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Scripting cartographic methods of GMT for mapping the New Britain and San Cristobal trenches, Solomon Sea, Papua New Guinea

Authors
  • Lemenkova, Polina
Publication Date
Dec 30, 2020
Identifiers
DOI: 10.35701/rcgs.v22n3.717
OAI: oai:HAL:hal-03091503v1
Source
HAL-INRIA
Keywords
Language
English
License
Unknown
External links

Abstract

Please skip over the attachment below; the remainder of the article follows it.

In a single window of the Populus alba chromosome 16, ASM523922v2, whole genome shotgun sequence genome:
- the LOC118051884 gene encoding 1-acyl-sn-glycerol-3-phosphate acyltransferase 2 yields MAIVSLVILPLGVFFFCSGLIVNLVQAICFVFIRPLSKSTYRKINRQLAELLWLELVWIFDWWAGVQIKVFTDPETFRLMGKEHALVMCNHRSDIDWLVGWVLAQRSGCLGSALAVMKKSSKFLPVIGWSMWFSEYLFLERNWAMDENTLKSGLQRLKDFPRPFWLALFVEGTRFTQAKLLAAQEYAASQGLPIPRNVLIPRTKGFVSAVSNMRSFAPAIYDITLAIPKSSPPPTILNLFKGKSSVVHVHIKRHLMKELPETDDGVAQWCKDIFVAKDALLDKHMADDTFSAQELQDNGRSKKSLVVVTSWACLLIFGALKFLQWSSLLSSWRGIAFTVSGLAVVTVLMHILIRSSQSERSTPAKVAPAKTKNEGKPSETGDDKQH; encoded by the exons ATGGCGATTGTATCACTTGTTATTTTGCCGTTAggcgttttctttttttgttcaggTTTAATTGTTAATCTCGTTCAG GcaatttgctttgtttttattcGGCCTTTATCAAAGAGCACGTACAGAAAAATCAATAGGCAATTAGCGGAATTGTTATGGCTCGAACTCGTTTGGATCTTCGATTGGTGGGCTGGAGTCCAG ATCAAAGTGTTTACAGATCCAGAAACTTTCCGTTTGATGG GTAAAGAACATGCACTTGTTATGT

The study present a case study of the Generic Mapping Tools (GMT) applied for cartographic modelling, mapping and comparative analysis of the deep-sea trenches located in southwest Pacific Ocean: the New Britain Trench (NBT) and the San Cristobal Trench (SCT). The aim was to evaluate their geomorphic variation using scripting cartographic approach of GMT. The data was processed using a sequence of the GMT modules with the main module 'grdtrack' used to visualize crosssection profiles along the trenches for their geomorphological modelling. The main grid used for topographic mapping is the SRTM DEM with 15-arc second resolution. The statistical analysis shown variability in depths of both trenches by samples in two transects. The cartographic analysis demonstrated following results. The SCT is generally deeper reaching-9,000 m, while the median for the NBT less then 7,000 m. The gradient slope of SCT is more symmetric with accurate 'V' form. In a cross-section graph, the NBT landward slope is markedly asymmetric U-shaped form and has a crescent form in the east. The NBT slope dips westwards with 35° eastward, and 41° westward, while the SCT slope has 33° oceanwards and 33,69° landwards. The difference between the geomorphology of the trenches is explained by the effects of the geotectonic evolution and actual sedimentary processes affected their formation and sculptured their structure. The marine free-air gravity anomaly illustrated density anomalies at the bathymetry in the region of NBT and SCT with range <-60.0 mGal. The geoid values are 56-66 mGal. The study contributed to the submarine geomorphic mapping and presents technical application of the cartographic functionality of GMT used for geomorphological modelling.

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